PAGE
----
Twinsburg eyes federal funds for Cannon, Highland fixups

Ken Lahmers
Special to MyTownNEO
.

TWINSBURG – City officials are hoping to receive federal assistance through the Akron Metropolitan Area Transportation Study to pay for improvements to Cannon and Highland roads.

City Council on April 27 authorized the mayor to apply for federal Surface Transportation Block Grant funds to help with resurfacing and improvements. The applications are due May 5.

The special round of funding is for 2023-24 and involves Cannon from Ravenna to Liberty roads, which is classified as a federally functional roadway, and Highland from Route 91 to Hadden Road at the city’s western corporation limit, which is classified as a federally functional minor collector.

Both projects are eligible for an 80% federal and 20% local split. That means about $540,000 federal and $135,000 local for Cannon and $464,000 federal and $116,000 local for Highland.

City Engineer Amy Mohr said the grants are competitive and not guaranteed, and if they are not funded for 2023-24 the city will apply again this fall for the 2025-26 round of funding.

Mohr announced the Ravenna Road resurfacing project, originally programmed for 2024, is now proposed to occur in 2022. It was approved during the 2019 round of AMATS funding.

OTHER BUSINESS

Council granted a conditional use permit for Dr. Larry Miller to operate a personal training studio in his home on Alling Drive. The OK was given after Miller presented a letter showing the Ethan’s Green Homeowners Association did not object to the use.

Receipt of the monthly financial reports for January to March was acknowledged as submitted by the finance department.

Council postponed action on an ordinance which would make appointments of the five members of the capital improvements board non-ward specific, instead of the current requirement that each ward must be represented.

The reason for the proposed change is because it has been difficult to find a representative from Ward 1. However, some Council reps said since the ordinance was introduced several residents have expressed interest in serving, so there may not be a need to amend the guidelines.

Mayor Ted Yates reported Rock the Park concerts and summer camp for children will return this year after a hiatus because of COVID-19. Officials are discussing what health restrictions to implement.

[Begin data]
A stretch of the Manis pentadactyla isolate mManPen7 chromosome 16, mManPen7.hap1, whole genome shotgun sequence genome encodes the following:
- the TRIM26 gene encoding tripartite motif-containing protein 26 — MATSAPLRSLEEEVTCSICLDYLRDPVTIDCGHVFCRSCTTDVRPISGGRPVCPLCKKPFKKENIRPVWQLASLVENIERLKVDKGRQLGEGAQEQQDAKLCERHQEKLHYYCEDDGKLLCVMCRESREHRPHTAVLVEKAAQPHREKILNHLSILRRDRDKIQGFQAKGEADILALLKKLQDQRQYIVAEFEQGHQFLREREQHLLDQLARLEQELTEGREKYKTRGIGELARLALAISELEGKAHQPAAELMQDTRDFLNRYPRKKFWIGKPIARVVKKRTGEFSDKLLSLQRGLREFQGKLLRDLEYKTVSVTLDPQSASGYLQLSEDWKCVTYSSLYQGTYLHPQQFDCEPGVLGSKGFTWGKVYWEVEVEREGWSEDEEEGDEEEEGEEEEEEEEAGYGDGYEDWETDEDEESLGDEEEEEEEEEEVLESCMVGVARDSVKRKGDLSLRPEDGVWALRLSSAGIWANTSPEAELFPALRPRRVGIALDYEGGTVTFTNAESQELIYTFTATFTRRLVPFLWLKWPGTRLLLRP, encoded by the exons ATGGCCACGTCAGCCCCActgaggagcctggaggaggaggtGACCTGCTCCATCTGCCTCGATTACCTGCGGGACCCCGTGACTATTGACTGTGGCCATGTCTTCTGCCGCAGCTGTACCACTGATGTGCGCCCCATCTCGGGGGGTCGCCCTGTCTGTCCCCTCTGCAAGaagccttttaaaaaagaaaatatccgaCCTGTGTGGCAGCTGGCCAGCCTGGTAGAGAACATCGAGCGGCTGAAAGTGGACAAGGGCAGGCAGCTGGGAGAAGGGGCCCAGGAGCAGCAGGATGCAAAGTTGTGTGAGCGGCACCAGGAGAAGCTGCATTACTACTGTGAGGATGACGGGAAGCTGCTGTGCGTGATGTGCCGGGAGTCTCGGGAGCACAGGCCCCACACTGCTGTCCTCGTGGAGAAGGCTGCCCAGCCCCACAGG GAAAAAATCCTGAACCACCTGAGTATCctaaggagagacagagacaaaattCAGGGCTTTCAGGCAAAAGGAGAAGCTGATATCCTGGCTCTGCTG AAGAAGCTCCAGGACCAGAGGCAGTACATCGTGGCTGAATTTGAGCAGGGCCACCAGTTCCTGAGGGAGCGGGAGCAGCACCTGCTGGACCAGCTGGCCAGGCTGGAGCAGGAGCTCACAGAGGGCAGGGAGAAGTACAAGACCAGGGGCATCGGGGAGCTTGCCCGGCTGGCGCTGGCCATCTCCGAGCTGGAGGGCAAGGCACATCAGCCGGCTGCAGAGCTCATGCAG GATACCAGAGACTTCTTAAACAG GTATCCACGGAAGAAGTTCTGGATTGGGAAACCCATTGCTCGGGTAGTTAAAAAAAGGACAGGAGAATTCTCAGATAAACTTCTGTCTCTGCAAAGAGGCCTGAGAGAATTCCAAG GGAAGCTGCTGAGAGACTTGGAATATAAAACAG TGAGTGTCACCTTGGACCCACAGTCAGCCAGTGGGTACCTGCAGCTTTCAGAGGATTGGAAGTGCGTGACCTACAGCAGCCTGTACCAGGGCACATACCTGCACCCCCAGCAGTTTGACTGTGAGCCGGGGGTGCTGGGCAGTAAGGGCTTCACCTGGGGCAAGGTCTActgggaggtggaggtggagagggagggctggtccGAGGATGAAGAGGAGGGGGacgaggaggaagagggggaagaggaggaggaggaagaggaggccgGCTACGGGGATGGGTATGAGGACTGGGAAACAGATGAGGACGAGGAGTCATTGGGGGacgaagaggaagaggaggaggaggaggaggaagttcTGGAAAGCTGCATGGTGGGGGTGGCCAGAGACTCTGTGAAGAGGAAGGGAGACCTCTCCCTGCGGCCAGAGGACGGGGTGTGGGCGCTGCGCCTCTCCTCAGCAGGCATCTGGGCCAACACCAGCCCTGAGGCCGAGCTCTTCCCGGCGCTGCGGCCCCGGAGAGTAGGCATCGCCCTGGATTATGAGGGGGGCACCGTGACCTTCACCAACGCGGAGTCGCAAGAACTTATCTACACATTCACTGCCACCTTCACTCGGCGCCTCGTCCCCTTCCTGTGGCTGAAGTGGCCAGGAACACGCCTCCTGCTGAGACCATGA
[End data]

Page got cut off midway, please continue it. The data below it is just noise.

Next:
Yates also announced one of the city’s Police Explorers units placed second in a recent Northeast Ohio competition, and dedication of a memorial in honor of former Mayor Jim Karabec will take place June 12 at 9:30 a.m. at Liberty Park.

FINANCE TIDBITS

Finance Director Sarah Buccigross reported income tax revenue so far this year is down about 8.6 percent. She added the city received $1.62 million in CARES Act funding last year, of which $1.18 million went toward police, fire and dispatch wages and pensions.

Councilman Scott Barr said there were no public safety layoffs attributed to the COVID-19 pandemic. He pointed out the Ohio legislature is discussing how income tax revenue should be distributed for people who have been working at home.

“Under the current proposal and according to RITA estimates, the city’s tax withholding for every 10 percent of those working at home would be reduced by 3 percent, or about $688,000,” he said. “This is all in flux, but it could have a negative impact on city finances.”

Barr explained starting in 2022, debt service relating to the Gleneagles Golf Course clubhouse will be consistent with that prior to building of the facility, and in 2023 it will be lower than in years past. “That should be encouraging news to all the naysayers out there,” he said.

Barr explained City Hall technology options and holiday lighting were among items discussed at the finance committee’s April 27 meeting.

Contact the newspaper at twinsburgbulletin@recordpub.com.